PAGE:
Sea Pilots notch up 150 years

MELBOURNE: The Port Phillip Sea Pilots will mark their 150 years anniversary in June and July 1989.

Licensed pilots have been available at Port Phillip Heads since 1839, when merchants petitioned Governor George Gibb of New South Wales to grant Captain George Tobin a license. The petition was successful.

Captain Tobin’s license was dated 17 June 1839; Thomas Falk Sutton was granted the second license five months later.

There were six pilots operating by 1841, when the cutter Ranger was sent to assist.

The Government claimed one sixth of the pilotage dues to maintain the Ranger and her crew.

However, whaleboats, rowing and sailing from Shortland’s Bluff were still used to board incoming ships.

Ships approaching too close without local knowledge often came to grief on the reefs bordering both shores; wrecks that convinced the government of the necessity for a pilots cruising station well offshore.

In 1857, when 2190 ships entered the Heads, fifty-three pilots were operating. One was in charge of each pilot ship with an apprentice pilot as chief officer.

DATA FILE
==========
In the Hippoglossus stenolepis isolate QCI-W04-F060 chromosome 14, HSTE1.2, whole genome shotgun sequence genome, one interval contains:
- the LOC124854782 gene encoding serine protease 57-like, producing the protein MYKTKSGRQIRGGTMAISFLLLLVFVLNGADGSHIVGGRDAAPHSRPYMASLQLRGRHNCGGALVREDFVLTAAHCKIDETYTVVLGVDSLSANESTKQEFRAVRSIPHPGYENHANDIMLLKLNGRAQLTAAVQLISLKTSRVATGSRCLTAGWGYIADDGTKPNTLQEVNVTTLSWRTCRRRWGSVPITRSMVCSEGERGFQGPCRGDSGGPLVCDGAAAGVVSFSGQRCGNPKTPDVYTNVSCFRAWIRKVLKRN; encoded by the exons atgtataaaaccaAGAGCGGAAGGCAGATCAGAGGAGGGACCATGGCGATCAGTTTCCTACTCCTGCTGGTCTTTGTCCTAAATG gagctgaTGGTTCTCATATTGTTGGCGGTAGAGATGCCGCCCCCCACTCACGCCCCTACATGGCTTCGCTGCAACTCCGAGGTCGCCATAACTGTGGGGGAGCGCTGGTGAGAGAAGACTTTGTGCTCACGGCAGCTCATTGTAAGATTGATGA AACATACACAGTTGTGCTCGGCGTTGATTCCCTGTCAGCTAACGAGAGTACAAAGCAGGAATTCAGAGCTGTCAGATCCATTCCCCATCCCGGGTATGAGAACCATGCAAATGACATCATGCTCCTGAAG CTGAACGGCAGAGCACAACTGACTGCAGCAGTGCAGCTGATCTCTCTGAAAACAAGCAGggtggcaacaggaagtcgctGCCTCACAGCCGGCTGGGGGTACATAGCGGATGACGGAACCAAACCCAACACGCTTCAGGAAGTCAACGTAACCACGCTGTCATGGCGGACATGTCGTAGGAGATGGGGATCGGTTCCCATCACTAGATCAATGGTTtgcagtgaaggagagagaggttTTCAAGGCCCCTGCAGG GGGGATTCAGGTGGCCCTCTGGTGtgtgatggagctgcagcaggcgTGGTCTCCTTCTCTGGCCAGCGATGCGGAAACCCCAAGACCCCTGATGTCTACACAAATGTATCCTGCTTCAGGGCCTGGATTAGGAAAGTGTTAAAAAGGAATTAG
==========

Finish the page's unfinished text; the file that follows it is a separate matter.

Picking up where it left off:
Today, 35 former Australian and New Zealand shipmasters are licensed by the Marine Board of Victoria to perform all pilotage within Port Phillip and Western Post Bays.

One if permanently in charge of the Williamstown pilot office as president; the others, in turn, take charge of the pilot stations at Queenscliff and Western Port or are rostered for the various pilot duties.

A program of events will be held to mark this anniversary in June and July.

  • A memorial service at St Georges Church, Queenscliff, on May 28.
  • A pilot service reunion of all past and present members of the Services at the Williamstown Town Hall on June 17th.
  • A reception for members of the shipping industry in early July.